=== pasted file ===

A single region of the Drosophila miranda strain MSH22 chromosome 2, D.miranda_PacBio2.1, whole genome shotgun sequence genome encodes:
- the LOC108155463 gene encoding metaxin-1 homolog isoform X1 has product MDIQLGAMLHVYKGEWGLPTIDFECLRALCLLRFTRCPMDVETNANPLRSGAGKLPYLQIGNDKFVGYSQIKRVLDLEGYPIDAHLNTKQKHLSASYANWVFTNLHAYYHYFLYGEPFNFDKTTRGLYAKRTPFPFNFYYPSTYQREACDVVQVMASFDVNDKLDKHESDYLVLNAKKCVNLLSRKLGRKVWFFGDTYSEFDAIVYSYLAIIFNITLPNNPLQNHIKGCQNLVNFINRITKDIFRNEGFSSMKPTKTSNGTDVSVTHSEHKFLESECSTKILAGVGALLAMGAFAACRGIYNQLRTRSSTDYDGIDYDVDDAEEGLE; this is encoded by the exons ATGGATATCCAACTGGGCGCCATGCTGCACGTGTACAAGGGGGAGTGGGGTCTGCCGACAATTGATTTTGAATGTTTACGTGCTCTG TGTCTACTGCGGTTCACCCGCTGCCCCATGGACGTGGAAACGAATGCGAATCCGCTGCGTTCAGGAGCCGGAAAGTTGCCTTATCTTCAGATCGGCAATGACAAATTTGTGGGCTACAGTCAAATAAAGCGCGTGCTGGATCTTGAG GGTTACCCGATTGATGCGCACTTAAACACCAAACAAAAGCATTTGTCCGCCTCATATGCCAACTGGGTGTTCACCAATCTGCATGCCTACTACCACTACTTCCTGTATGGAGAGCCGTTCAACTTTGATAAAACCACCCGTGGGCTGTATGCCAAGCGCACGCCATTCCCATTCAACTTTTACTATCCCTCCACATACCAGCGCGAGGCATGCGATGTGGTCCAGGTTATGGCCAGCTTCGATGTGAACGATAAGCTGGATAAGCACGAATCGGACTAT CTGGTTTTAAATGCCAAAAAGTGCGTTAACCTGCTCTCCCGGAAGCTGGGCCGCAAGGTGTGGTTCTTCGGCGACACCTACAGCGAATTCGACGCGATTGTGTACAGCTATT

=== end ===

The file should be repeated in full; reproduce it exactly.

A single region of the Drosophila miranda strain MSH22 chromosome 2, D.miranda_PacBio2.1, whole genome shotgun sequence genome encodes:
- the LOC108155463 gene encoding metaxin-1 homolog isoform X1 has product MDIQLGAMLHVYKGEWGLPTIDFECLRALCLLRFTRCPMDVETNANPLRSGAGKLPYLQIGNDKFVGYSQIKRVLDLEGYPIDAHLNTKQKHLSASYANWVFTNLHAYYHYFLYGEPFNFDKTTRGLYAKRTPFPFNFYYPSTYQREACDVVQVMASFDVNDKLDKHESDYLVLNAKKCVNLLSRKLGRKVWFFGDTYSEFDAIVYSYLAIIFNITLPNNPLQNHIKGCQNLVNFINRITKDIFRNEGFSSMKPTKTSNGTDVSVTHSEHKFLESECSTKILAGVGALLAMGAFAACRGIYNQLRTRSSTDYDGIDYDVDDAEEGLE; this is encoded by the exons ATGGATATCCAACTGGGCGCCATGCTGCACGTGTACAAGGGGGAGTGGGGTCTGCCGACAATTGATTTTGAATGTTTACGTGCTCTG TGTCTACTGCGGTTCACCCGCTGCCCCATGGACGTGGAAACGAATGCGAATCCGCTGCGTTCAGGAGCCGGAAAGTTGCCTTATCTTCAGATCGGCAATGACAAATTTGTGGGCTACAGTCAAATAAAGCGCGTGCTGGATCTTGAG GGTTACCCGATTGATGCGCACTTAAACACCAAACAAAAGCATTTGTCCGCCTCATATGCCAACTGGGTGTTCACCAATCTGCATGCCTACTACCACTACTTCCTGTATGGAGAGCCGTTCAACTTTGATAAAACCACCCGTGGGCTGTATGCCAAGCGCACGCCATTCCCATTCAACTTTTACTATCCCTCCACATACCAGCGCGAGGCATGCGATGTGGTCCAGGTTATGGCCAGCTTCGATGTGAACGATAAGCTGGATAAGCACGAATCGGACTAT CTGGTTTTAAATGCCAAAAAGTGCGTTAACCTGCTCTCCCGGAAGCTGGGCCGCAAGGTGTGGTTCTTCGGCGACACCTACAGCGAATTCGACGCGATTGTGTACAGCTATT